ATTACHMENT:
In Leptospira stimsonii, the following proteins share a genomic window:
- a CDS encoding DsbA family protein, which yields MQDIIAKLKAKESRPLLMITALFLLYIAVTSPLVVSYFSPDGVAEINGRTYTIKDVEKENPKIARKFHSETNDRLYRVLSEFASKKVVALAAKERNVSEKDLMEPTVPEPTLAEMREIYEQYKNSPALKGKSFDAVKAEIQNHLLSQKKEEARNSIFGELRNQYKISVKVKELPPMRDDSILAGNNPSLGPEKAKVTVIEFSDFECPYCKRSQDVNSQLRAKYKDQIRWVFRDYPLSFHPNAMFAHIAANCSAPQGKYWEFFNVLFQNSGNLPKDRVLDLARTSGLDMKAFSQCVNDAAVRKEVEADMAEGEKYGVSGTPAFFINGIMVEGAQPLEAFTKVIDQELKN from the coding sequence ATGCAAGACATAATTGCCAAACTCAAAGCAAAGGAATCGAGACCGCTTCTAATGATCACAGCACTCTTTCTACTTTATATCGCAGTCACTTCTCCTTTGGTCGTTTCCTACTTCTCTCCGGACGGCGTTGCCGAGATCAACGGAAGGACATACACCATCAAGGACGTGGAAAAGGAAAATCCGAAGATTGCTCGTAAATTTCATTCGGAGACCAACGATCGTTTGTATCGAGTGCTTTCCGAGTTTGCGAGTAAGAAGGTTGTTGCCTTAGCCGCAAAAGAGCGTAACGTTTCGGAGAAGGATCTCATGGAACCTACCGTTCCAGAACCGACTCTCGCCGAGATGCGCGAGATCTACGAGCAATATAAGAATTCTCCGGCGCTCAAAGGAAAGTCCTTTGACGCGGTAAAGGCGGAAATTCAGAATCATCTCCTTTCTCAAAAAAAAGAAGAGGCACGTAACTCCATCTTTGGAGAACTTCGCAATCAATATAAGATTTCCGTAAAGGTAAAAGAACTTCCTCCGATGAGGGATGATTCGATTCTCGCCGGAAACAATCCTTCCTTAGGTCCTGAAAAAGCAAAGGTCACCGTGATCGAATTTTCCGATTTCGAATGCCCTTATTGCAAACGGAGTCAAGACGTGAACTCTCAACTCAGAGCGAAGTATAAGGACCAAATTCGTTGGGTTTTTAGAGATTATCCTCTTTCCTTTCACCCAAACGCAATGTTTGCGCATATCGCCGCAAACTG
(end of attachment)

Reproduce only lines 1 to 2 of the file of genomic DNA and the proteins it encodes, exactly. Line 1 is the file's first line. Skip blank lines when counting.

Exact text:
In Leptospira stimsonii, the following proteins share a genomic window:
- a CDS encoding DsbA family protein, which yields MQDIIAKLKAKESRPLLMITALFLLYIAVTSPLVVSYFSPDGVAEINGRTYTIKDVEKENPKIARKFHSETNDRLYRVLSEFASKKVVALAAKERNVSEKDLMEPTVPEPTLAEMREIYEQYKNSPALKGKSFDAVKAEIQNHLLSQKKEEARNSIFGELRNQYKISVKVKELPPMRDDSILAGNNPSLGPEKAKVTVIEFSDFECPYCKRSQDVNSQLRAKYKDQIRWVFRDYPLSFHPNAMFAHIAANCSAPQGKYWEFFNVLFQNSGNLPKDRVLDLARTSGLDMKAFSQCVNDAAVRKEVEADMAEGEKYGVSGTPAFFINGIMVEGAQPLEAFTKVIDQELKN from the coding sequence ATGCAAGACATAATTGCCAAACTCAAAGCAAAGGAATCGAGACCGCTTCTAATGATCACAGCACTCTTTCTACTTTATATCGCAGTCACTTCTCCTTTGGTCGTTTCCTACTTCTCTCCGGACGGCGTTGCCGAGATCAACGGAAGGACATACACCATCAAGGACGTGGAAAAGGAAAATCCGAAGATTGCTCGTAAATTTCATTCGGAGACCAACGATCGTTTGTATCGAGTGCTTTCCGAGTTTGCGAGTAAGAAGGTTGTTGCCTTAGCCGCAAAAGAGCGTAACGTTTCGGAGAAGGATCTCATGGAACCTACCGTTCCAGAACCGACTCTCGCCGAGATGCGCGAGATCTACGAGCAATATAAGAATTCTCCGGCGCTCAAAGGAAAGTCCTTTGACGCGGTAAAGGCGGAAATTCAGAATCATCTCCTTTCTCAAAAAAAAGAAGAGGCACGTAACTCCATCTTTGGAGAACTTCGCAATCAATATAAGATTTCCGTAAAGGTAAAAGAACTTCCTCCGATGAGGGATGATTCGATTCTCGCCGGAAACAATCCTTCCTTAGGTCCTGAAAAAGCAAAGGTCACCGTGATCGAATTTTCCGATTTCGAATGCCCTTATTGCAAACGGAGTCAAGACGTGAACTCTCAACTCAGAGCGAAGTATAAGGACCAAATTCGTTGGGTTTTTAGAGATTATCCTCTTTCCTTTCACCCAAACGCAATGTTTGCGCATATCGCCGCAAACTG